Australia’s death toll from the coronavirus has climbed to 107 after a Victorian man in his 90s died overnight.
It came as the outbreak-hit Victorian state recorded another 216 COVID-19 cases on Saturday.
It had confirmed a record 288 cases on Friday, the same day as the World Health Organisation reported the biggest one-day increase of new cases globally at 228,102.
However, there was some positive news as the Therapeutic Goods Administration gave provisional approval in Australia to a drug – Remdesivir – that can improve the recovery time of the most seriously ill COVID-19 patients.
The intravenous drug by US company Gilead Sciences is the most promising treatment so far to reduce hospitalisation time for those suffering from severe coronavirus infections, the TGA said in a statement.
Deputy Chief Medical Officer Nick Coatsworth said the TGA approval is significant although warned none of these medications have yet to prove to be a “silver bullet”.
“None of the international trials that have been conducted in Remdesivir have shown marked results, but they have shown some results that indicate it might be effective in patients with moderate to severe coronavirus disease,” Dr Coatsworth told reporters in Canberra
On the timing of a vaccine he remained cautious.
“I think we need to prepare ourselves for a world where a vaccine is not available for potentially 18 to 24 months,” he said.
“(But) there is so much effort going into this, we should be hopeful that we can get a vaccine for COVID-19.”
Meanwhile in Victoria, Premier Daniel Andrews concedes the renewed lock-down in metropolitan Melbourne is frustrating.
“As inconvenient and as challenging as it is, we cannot deny the reality of the situation we face, and we cannot pretend that doing anything other than following the rules will get us to the other side of this,” he said.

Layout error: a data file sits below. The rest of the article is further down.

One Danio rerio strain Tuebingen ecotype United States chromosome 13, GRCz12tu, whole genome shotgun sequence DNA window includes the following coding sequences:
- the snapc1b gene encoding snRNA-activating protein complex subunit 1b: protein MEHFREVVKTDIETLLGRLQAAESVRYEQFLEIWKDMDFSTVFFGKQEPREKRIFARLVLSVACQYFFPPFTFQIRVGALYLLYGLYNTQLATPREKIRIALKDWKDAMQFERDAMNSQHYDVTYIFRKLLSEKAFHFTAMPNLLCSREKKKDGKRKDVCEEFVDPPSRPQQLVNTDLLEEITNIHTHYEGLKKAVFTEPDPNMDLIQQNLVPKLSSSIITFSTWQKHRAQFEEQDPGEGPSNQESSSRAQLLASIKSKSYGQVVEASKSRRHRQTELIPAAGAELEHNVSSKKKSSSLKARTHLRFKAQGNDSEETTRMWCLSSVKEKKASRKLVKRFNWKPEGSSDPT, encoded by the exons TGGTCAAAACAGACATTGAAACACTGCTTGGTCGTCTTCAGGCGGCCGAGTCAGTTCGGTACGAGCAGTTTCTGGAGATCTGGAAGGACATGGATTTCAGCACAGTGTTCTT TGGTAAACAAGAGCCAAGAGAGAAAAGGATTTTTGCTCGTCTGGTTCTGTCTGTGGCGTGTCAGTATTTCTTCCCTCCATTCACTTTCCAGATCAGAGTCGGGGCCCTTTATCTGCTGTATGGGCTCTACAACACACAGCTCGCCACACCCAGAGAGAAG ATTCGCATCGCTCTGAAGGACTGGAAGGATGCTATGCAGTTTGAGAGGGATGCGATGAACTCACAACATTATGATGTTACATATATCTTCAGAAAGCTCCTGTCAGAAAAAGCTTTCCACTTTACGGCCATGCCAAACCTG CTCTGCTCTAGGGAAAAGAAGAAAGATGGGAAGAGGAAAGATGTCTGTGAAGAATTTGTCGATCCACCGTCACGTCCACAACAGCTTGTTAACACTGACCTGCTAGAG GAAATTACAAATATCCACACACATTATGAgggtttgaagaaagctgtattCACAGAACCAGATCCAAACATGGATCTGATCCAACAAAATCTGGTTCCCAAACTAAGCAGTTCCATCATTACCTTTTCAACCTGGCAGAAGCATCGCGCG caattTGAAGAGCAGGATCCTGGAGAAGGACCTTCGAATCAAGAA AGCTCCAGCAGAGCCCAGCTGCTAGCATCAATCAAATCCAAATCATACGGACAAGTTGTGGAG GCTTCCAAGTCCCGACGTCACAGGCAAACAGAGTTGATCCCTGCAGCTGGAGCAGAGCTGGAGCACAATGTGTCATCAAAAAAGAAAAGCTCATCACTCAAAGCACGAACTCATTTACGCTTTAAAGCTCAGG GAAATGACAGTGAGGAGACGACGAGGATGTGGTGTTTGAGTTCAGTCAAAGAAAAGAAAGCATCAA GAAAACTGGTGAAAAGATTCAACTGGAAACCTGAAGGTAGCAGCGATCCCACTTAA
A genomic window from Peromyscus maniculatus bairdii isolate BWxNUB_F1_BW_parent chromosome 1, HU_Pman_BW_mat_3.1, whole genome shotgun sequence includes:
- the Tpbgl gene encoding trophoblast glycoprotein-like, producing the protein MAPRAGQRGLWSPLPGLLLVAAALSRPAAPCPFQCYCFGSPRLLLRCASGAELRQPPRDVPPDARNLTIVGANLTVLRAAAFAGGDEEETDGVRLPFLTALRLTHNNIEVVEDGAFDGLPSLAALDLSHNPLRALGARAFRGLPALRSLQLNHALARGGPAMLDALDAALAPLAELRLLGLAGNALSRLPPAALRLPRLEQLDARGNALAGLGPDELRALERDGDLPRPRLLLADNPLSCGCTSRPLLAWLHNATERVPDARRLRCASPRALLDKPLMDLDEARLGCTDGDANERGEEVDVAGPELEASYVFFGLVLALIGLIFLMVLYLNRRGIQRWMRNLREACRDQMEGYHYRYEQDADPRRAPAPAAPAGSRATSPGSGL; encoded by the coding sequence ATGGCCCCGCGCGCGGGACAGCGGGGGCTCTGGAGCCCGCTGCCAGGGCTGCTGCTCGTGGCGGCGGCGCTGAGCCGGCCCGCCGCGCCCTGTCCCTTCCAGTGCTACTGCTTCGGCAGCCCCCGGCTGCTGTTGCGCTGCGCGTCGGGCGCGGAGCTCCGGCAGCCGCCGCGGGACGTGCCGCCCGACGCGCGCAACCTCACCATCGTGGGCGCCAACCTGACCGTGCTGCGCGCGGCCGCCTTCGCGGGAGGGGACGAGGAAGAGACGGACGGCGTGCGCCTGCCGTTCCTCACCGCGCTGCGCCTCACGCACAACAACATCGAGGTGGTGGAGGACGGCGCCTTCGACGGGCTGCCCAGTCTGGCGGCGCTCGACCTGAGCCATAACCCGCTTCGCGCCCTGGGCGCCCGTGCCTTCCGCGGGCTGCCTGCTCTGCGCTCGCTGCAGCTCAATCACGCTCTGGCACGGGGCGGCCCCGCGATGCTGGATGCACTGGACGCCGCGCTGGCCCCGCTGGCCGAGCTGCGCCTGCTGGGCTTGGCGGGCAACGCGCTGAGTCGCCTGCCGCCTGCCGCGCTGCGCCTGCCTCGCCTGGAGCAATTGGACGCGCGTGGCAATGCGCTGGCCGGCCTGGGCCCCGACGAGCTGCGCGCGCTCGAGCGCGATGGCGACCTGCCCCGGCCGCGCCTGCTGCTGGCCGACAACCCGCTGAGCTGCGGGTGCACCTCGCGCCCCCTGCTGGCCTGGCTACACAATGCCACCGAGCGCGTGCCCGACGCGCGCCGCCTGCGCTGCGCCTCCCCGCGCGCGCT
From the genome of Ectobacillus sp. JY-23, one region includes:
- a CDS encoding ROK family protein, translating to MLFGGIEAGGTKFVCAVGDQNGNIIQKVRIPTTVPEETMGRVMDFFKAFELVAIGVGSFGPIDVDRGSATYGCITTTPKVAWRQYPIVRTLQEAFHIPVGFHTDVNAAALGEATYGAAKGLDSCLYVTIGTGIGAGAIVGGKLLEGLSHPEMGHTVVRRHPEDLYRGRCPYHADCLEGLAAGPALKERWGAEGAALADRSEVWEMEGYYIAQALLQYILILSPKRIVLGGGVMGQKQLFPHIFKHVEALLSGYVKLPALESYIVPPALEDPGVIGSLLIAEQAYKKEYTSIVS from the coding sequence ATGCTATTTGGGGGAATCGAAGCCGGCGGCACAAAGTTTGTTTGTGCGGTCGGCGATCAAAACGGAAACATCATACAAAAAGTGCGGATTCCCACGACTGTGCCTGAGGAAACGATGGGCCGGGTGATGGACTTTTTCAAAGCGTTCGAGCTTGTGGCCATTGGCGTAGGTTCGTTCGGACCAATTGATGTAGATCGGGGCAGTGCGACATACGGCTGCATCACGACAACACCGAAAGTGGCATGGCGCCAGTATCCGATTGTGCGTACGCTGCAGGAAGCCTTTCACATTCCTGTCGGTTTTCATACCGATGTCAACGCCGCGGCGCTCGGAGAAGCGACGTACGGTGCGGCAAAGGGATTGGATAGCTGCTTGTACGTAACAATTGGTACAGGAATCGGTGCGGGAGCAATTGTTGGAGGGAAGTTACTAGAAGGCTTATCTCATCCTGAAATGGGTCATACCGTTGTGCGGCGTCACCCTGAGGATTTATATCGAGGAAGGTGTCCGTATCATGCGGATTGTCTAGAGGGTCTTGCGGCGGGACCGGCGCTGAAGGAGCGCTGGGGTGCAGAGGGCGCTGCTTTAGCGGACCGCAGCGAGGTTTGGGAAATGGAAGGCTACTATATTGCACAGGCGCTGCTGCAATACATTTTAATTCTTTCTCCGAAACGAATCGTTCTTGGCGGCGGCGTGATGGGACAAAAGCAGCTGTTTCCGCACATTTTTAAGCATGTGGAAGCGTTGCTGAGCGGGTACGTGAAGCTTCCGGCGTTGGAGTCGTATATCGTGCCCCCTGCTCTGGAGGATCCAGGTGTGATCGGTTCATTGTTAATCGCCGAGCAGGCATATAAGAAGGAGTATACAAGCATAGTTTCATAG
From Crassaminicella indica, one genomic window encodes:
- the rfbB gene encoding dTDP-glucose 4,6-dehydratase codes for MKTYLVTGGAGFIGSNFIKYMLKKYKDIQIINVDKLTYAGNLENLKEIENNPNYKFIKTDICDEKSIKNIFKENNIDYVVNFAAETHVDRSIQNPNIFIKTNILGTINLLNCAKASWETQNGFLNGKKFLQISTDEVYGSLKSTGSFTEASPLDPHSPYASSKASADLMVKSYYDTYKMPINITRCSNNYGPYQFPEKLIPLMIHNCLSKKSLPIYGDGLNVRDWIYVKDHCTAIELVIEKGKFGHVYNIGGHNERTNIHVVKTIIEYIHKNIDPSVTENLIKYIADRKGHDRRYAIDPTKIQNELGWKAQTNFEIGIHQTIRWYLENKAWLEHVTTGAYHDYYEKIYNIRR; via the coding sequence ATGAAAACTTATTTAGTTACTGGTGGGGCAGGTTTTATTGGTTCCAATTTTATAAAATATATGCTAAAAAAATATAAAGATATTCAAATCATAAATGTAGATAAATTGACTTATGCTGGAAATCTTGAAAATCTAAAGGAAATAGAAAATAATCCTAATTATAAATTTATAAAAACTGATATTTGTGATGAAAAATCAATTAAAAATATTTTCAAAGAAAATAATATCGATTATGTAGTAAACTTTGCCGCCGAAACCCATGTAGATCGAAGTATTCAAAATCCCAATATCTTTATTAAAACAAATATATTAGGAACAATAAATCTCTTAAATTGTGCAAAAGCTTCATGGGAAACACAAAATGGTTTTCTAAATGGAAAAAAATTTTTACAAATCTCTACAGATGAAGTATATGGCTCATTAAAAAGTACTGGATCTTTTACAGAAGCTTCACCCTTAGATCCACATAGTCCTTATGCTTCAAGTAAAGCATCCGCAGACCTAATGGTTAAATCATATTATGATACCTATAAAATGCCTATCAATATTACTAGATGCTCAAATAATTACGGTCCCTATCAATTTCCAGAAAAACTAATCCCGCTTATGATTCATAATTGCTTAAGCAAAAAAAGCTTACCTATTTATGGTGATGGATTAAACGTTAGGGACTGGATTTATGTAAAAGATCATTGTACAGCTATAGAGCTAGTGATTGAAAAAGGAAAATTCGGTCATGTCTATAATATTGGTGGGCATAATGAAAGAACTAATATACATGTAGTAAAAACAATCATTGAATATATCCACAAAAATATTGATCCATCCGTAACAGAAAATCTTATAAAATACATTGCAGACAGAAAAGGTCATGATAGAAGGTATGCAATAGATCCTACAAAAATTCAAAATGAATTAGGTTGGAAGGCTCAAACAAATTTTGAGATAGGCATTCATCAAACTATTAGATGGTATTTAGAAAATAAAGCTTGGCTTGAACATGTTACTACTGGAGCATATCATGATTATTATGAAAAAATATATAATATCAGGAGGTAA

He also asked Victorians not spend time trying to find ways to get around the lockdown rules and instead follow them.
One of seven new NSW infections was a male in his 20s from Melbourne, who had towed his caravan up from Victoria on July 7.
The number of confirmed cases across the country now stands at over 9580 after there were also two more cases in Queensland and two in Western Australia.
In both states these were people returning from overseas, as are five of the NSW infections.
Such has been the pace of the COVID-19 spread on home soil, the federal government is halving international flight arrivals to ease pressure on hotel quarantine systems.
Returning Australians will also be made to pay for their two-week stay in hotel quarantine.
Federal government minister Darren Chester said Australia needs to get on top of the COVID-19 outbreak and ensure there is capacity to cope with those entering the quarantine period.
“We’ve seen the case here in Victoria where the quarantine hasn’t worked for a variety of reasons,” Mr Chester, a Victorian himself, told ABC television.
“But we need to make sure that we are able to cope with the number of returning passengers from overseas.”
Labor frontbencher Josh Wilson hopes the cost of quarantine doesn’t become a barrier for Australians needing to return home.
“It’s not unreasonable to consider people making a contribution to the costs of quarantine but … you’d hope that that cost is reasonable, and that there’s some consideration of people’s capacity to pay,” Mr Wilson told ABC television.